What is “gender ideology”? It seems that it is some fantasy in the minds of clerics. Or maybe some system of philosophy about the nature and physiology of humans. Maybe something worked out in group discussions, or in the texts of moralists.

    Do transgender people talk about gender ideology? Or do they talk rather about their lives and experiences?

    It seems to me there is something in the statement that one should respect transgender people, but not pass any laws protecting them, akin to the statement that one should love the lesbian and gay and bisexual person, but hate the sin of same sex actions and relationships. What is missing in both statements, is any real understanding of the people being discussed – as though they were rats being observed in a cage, or bacteria in a test tube.

    As some have already said, it is time for a moratorium on any statements from clerics about human sexuality. It is time for listening and learning. There is, after all, a big difference between statements that are authentic and statements that are authoritative. Authentic statements come from the knowledge and understanding of reality. Authoritative statements come from prepackaged ideas, devoid of knowledge. Authentic statements resonate with people. Authoritative statements alienate people. And the authoritative statements from ignorant (though maybe well-meaning) clerics about human sexuality are seen by more and more as being irrelevant and stupid at best, and hurtful and harmful at worst.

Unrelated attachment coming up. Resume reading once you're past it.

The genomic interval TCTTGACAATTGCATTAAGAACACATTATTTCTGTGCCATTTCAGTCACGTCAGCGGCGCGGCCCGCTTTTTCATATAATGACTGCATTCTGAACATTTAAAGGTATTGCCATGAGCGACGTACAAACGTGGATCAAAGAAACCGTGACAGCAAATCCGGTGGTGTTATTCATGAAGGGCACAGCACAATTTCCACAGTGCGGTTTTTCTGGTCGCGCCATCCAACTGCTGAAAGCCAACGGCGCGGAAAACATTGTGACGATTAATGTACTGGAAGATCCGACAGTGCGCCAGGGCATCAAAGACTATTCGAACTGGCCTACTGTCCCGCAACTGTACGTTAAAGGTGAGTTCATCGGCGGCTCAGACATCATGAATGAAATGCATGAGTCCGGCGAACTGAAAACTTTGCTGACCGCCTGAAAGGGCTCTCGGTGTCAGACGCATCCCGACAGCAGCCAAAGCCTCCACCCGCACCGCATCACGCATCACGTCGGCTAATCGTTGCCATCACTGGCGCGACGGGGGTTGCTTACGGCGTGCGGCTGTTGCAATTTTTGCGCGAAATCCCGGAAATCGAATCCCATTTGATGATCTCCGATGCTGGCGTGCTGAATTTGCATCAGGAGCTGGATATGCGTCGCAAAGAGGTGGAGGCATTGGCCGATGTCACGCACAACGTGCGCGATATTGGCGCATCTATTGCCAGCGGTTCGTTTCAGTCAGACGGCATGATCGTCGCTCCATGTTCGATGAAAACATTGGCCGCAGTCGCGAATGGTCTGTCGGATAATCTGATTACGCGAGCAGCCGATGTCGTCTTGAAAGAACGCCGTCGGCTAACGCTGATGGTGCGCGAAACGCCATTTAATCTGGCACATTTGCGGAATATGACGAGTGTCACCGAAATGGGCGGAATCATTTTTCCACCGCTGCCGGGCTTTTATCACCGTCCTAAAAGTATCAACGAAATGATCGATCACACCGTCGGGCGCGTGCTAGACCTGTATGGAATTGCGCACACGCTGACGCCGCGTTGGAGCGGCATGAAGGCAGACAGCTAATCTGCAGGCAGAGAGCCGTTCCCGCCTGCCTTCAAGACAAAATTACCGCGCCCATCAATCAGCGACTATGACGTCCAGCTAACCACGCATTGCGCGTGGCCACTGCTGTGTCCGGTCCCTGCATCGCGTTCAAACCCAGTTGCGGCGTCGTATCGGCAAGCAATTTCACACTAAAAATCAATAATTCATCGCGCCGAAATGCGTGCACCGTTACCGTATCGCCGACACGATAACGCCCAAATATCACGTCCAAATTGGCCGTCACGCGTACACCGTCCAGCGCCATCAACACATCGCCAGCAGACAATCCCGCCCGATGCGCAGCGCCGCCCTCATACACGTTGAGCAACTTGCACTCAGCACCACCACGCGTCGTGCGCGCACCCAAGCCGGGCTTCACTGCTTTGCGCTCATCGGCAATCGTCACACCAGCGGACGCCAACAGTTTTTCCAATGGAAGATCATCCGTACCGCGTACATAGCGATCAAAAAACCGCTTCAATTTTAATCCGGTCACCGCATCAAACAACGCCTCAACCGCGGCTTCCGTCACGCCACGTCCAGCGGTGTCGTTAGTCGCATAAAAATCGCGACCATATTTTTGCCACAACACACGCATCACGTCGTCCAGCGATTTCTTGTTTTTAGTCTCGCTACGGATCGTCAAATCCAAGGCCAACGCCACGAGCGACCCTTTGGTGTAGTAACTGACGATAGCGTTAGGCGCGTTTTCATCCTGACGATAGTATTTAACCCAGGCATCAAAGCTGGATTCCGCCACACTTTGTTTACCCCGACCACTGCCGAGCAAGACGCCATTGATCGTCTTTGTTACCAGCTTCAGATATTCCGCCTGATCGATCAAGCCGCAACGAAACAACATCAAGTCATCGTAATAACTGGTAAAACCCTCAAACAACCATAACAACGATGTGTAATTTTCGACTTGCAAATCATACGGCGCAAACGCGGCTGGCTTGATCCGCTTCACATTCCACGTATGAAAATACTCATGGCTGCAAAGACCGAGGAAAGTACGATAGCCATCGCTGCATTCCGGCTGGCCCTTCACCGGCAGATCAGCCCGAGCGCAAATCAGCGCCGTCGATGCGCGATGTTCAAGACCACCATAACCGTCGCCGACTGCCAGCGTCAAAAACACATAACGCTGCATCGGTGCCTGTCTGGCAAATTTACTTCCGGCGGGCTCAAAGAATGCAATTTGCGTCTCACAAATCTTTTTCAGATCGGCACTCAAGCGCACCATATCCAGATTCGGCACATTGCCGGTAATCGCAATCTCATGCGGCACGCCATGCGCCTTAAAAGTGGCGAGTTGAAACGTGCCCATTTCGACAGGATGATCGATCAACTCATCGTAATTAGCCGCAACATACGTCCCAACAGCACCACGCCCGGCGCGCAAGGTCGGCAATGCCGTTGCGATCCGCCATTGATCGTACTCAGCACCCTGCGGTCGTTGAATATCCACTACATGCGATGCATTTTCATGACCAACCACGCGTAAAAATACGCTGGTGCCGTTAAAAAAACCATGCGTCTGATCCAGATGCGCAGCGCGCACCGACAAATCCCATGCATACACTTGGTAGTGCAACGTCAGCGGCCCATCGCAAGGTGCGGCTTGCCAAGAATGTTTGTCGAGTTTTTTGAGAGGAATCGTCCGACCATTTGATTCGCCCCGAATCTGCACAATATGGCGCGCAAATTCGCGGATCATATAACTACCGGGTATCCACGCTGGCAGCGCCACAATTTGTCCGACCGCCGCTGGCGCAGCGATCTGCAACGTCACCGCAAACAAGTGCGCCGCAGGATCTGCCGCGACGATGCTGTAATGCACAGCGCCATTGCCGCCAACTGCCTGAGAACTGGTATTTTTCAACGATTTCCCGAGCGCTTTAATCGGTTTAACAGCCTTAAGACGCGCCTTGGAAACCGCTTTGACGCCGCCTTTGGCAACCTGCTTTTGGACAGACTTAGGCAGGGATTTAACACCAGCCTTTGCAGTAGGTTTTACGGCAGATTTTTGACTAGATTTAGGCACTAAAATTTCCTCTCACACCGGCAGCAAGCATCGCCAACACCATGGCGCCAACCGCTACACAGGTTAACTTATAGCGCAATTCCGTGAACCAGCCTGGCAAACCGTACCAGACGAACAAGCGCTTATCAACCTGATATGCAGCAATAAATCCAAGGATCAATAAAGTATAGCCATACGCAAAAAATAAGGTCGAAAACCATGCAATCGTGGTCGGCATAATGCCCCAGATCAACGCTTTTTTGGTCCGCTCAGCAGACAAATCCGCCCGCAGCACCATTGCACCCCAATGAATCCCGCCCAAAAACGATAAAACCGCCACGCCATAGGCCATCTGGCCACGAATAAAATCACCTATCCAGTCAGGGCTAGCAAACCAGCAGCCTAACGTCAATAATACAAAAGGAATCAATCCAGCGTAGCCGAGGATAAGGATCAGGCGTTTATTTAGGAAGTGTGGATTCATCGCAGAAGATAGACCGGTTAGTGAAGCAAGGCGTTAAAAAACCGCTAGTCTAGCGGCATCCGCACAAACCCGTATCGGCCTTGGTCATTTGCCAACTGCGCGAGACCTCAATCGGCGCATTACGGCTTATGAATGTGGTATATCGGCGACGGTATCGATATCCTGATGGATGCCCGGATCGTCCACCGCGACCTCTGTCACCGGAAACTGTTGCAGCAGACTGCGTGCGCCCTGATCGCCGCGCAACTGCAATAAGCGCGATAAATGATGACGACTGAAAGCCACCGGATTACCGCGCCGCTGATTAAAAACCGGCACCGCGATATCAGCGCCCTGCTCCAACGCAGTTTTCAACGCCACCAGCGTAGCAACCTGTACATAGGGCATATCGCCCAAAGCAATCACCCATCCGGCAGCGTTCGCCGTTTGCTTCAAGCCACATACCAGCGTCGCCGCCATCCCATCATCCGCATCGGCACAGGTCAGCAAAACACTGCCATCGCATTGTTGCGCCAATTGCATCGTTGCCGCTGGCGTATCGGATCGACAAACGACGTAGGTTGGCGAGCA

Reply

Leave a Reply

Want to join the discussion?
Feel free to contribute!

Leave a Reply

Your email address will not be published.